Which AL Prospects Could Be In An Opening Day Rotation?

Welcome back to Minor League Mondays, our weekly look at prospects and minor-happenings around the league!

Which AL Prospects Could Be In An Opening Day Rotation?

Last Monday, we covered five NL prospects that could emerge as starters on their respective MLB clubs on Opening Day or quite early in the season, and today we'll be doing the same in the AL. I'll admit that the NL didn't exactly have too many exciting guys that fit the description, but their AL counterparts should tickle your toes a bit more. Although only two rookie pitchers qualified for the ERA title in the AL this season, Brian Matusz and Wade Davis, we also got a sneak peek at some other young pitchers that could hit center stage in 2011, like Jeremy Hellickson and Chris Sale.

RHP Jeremy Hellickson, Tampa Bay

You can expect to see this guy's name a lot, because he's going to be at or near the top of practically every top prospect list there is. The right-hander took a big step forward in 2009, and after this season he's established himself as arguably the best pitching prospect in the game going into the 2011 season. His year-by-year ERA marks do a decent job of explaining why people like him: 2.43, 2.67, 2.96, 2.45, 2.72. Even with a fastball that sits around 91 MPH, he's used an array of above-average offspeed pitches and impressive command to dominate hitters at every level. After a strong 36-inning stint with the Rays this year, he's essentially a lock to be in Tampa's rotation next season. The Rays might miss Carl Crawford, but they're going to love having Hellickson in their rotation all year.

LHP Zach Britton, Baltimore

A personal favorite of mine. Ranked by Baseball America as the No. 2 prospect in Baltimore's system behind 2010 No. 3 overall pick Manny Machado, Britton may not be able to match the young shortstop's upside but he's far more likely to cash in on his potential. Armed with arguably the best power sinker in the minors, the lefty thrived in both Double-A and Triple-A in 2010, while impressing the masses at the Future's Game in July. Britton doesn't miss a ton of bats, he struck up 7.3 per 9 in 2010, but he misses enough for someone that's so good at keeping the ball on the ground. He's put up a 2.70 ERA across three levels in the past two years, and he has No. 2 upside if he can refine his offspeed pitches and improve his command. Between Matusz and Britton, the Orioles have one of the best young lefty combos in the game.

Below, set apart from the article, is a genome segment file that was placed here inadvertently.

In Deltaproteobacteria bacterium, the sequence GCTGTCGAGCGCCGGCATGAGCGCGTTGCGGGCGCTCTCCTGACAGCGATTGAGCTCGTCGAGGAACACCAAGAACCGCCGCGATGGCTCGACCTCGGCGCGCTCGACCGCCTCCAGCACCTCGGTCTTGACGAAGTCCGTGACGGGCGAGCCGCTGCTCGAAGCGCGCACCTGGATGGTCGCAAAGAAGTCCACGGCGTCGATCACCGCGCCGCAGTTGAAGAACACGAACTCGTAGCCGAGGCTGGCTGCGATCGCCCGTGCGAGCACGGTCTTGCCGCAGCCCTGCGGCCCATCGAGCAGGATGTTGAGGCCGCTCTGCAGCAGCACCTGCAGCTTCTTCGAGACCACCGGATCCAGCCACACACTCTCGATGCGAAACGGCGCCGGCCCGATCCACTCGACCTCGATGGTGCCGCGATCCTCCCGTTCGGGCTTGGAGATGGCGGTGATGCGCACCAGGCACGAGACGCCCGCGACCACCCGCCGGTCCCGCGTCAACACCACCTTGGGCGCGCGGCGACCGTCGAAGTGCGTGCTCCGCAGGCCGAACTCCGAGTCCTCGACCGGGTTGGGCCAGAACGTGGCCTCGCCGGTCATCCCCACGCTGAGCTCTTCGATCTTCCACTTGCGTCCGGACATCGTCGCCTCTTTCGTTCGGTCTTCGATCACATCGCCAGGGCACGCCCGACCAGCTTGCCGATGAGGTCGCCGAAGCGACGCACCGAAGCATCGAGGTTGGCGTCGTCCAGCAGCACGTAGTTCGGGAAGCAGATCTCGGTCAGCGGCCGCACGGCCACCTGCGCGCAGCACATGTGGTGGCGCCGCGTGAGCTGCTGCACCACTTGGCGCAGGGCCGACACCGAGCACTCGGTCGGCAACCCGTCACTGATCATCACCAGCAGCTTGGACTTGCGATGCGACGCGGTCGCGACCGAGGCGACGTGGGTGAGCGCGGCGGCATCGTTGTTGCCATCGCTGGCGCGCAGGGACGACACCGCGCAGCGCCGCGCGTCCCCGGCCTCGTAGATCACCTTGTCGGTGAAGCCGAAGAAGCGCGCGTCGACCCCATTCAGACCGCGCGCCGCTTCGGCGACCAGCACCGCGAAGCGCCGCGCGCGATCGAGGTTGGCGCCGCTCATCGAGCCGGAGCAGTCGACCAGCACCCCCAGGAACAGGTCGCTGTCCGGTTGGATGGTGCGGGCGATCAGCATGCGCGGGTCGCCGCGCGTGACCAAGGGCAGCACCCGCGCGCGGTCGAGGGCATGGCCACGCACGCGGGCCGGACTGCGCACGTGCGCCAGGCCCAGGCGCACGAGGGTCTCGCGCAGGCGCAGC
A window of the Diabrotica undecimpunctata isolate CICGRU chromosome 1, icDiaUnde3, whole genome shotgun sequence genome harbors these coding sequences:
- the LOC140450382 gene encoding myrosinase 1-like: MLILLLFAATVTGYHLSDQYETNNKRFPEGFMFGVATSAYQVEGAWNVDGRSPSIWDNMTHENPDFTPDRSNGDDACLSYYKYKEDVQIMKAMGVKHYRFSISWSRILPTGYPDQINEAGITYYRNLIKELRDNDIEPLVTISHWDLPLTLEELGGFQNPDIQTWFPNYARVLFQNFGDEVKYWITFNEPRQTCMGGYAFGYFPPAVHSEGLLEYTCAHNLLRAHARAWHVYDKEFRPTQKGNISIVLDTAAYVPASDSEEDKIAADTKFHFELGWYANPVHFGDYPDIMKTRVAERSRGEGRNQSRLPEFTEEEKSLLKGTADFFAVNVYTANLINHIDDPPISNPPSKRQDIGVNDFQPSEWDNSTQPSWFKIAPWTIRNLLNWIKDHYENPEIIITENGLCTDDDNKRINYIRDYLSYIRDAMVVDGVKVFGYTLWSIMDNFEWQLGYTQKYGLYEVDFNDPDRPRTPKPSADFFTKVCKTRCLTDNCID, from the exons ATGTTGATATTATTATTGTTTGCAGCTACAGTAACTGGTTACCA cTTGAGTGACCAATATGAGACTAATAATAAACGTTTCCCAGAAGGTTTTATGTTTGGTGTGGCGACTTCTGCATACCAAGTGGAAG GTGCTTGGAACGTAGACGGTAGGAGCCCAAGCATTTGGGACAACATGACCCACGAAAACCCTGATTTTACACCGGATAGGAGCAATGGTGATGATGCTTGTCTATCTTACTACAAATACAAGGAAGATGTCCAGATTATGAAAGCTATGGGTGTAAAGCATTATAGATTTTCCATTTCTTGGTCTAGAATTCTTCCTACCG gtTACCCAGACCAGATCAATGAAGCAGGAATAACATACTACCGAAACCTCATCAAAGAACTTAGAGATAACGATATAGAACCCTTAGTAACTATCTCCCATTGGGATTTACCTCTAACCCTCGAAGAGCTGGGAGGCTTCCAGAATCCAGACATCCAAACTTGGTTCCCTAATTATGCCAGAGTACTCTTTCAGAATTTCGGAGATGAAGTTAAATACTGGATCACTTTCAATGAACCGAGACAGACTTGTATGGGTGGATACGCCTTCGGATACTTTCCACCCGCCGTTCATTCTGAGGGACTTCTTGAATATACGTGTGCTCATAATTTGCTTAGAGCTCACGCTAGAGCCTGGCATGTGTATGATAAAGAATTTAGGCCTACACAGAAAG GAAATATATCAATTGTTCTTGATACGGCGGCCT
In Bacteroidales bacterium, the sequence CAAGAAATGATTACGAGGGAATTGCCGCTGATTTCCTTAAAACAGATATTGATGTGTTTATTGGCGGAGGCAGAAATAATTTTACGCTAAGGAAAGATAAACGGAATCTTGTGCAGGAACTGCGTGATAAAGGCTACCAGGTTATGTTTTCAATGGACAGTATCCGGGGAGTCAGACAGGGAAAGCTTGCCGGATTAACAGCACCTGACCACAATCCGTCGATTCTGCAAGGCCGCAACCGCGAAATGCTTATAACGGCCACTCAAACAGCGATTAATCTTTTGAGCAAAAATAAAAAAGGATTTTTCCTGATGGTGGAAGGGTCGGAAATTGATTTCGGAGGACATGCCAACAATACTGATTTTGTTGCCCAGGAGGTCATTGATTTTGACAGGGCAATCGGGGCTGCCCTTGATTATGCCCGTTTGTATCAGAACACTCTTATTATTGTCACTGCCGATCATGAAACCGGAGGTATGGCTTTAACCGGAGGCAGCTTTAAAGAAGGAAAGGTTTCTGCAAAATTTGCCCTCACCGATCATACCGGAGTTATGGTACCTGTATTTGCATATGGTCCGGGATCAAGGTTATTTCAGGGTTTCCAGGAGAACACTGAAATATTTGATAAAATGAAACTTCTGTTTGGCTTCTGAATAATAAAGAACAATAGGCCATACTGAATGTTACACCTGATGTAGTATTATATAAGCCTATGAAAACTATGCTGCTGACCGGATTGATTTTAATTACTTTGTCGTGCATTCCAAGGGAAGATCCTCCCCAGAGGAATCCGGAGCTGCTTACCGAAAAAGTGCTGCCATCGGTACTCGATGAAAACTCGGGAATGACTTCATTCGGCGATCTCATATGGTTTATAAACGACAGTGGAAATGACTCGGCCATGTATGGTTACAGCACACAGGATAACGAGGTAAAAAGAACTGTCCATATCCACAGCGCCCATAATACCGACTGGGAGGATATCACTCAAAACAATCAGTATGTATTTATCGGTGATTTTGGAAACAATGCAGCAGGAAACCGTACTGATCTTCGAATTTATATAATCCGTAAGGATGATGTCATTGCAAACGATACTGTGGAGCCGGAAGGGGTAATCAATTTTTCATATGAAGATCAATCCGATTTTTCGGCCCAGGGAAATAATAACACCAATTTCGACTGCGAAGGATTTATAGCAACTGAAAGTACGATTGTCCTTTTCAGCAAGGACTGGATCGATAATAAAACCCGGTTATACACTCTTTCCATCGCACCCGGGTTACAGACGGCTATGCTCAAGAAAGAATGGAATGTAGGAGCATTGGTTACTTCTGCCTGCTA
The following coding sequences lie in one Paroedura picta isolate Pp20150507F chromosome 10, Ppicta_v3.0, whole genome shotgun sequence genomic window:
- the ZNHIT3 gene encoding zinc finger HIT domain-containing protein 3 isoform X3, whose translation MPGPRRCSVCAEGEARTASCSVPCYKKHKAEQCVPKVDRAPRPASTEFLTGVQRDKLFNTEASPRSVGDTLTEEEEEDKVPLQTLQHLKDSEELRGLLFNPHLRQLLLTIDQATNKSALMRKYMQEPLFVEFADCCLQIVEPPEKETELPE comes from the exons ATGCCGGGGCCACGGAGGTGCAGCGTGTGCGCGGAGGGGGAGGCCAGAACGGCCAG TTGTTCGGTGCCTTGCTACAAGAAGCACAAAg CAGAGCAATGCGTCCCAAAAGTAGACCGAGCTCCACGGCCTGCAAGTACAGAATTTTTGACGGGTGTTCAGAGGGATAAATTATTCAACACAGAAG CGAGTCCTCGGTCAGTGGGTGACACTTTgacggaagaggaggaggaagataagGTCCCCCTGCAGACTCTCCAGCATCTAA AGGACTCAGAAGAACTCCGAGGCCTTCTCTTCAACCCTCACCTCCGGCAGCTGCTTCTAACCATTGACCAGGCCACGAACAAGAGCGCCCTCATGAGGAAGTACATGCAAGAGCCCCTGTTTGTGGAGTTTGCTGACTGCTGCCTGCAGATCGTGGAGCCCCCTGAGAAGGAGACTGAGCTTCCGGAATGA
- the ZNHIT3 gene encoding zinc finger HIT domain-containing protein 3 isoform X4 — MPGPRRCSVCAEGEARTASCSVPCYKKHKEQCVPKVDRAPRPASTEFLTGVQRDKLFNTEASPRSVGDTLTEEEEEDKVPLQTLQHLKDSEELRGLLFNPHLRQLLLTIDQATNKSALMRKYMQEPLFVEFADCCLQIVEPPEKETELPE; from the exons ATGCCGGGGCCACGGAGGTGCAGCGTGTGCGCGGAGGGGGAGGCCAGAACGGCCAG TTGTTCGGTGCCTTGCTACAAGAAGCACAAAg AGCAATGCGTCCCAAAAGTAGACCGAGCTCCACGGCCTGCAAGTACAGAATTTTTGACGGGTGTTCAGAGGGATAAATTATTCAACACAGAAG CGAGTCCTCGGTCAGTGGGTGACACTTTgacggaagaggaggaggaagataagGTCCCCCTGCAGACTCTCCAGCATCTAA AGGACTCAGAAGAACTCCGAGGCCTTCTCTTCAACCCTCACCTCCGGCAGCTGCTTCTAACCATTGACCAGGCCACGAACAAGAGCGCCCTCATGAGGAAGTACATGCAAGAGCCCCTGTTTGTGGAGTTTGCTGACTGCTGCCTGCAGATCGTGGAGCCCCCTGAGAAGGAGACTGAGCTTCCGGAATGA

LHP Chris Sale, Chicago

Sale may have been absolutely dominant in a 23-inning bullpen stint with the White Sox this year, but the plan all along has been to give Sale a shot at making the club's rotation out of Spring Training in 2011. His fastball likely won't average 96.4 MPH as a starter like it did during his relief work, but he'll still be bringing some nice velocity from a lefty. Some wonder whether his offspeed stuff, slender build and delivery lend themselves better to relieving than starting, but the White Sox appear to be committed to seeing if Sale is the fifth-best starter in their organization going into next season. After getting a quick impact from 2008 first-round pick Gordon Beckham, the Pale Hose appear to be hoping for something similar from Sale, 2010's No. 13 overall pick.

RHP Kyle Drabek, Toronto

As you can see here, we're covering some far more interesting names than the likes of Vance Worley and Brandon Beachy (although Beachy is a pretty interesting name, I suppose). Drabek was arguably the centerpiece of Toronto's return from the Roy Halladay deal, and it's hard not to like what you see in Doug's son. Using primarily a mid-90's fastball and a hard curve, Drabek has established himself as Toronto's top prospect and a potential replacement for Halladay atop the rotation (although some could argue that Romero is already there). While discussing the right-handers fastball and curve, Keith Law mentioned that, "Those two pitches do give him ace potential that I hadn't seen from him, although the lack of a solid third offering and the minor delivery issues probably give him a realistic ceiling just below that." His change-up is still clearly a work-in-progress, but as Law noted, this guy still has tremendous upside simply based on the strength of his best two pitches and a good approach. He might not make it into Toronto's 2011 rotation given the competition, but he's going to be a huge part of their future regardless.

LHP Andy Oliver, Detroit

Known for being aggressive in promoting players (see Porcello, Rick), the Tigers followed suit by calling up Oliver in late June of his first professional season- the lefty had just 14 Double-A starts under his belt at the time. He struggled in four big league starts (7.36 ERA in 22 innings) before getting sent down to Triple-A, where he continued to put up solid numbers. After clearly being over matched in his first go-around in Detroit, the Tigers may call upon him again if they opt not to spend big on the rotation. Justin Verlander, Max Scherzer and Porcello already have spots lined up for next season, and Oliver will have to compete with Armando Galarraga, Phil Coke and presumably some outside acquisitions to land a rotation spot. He's not likely to be in Detroit on Opening Day, but given his solid performance in the upper minors, the organization's aggressive nature in promoting pitchers, and the weakness of his competition, there's a decent possibility.

Some other guys to watch: RHP Blake Beavan, Seattle; RHP Junichi Tazawa, Boston; LHP Felix Doubront, Boston; RHP Ivan Nova, New York; RHP Zach McAllister, Cleveland; RHP Corey Kluber, Cleveland;

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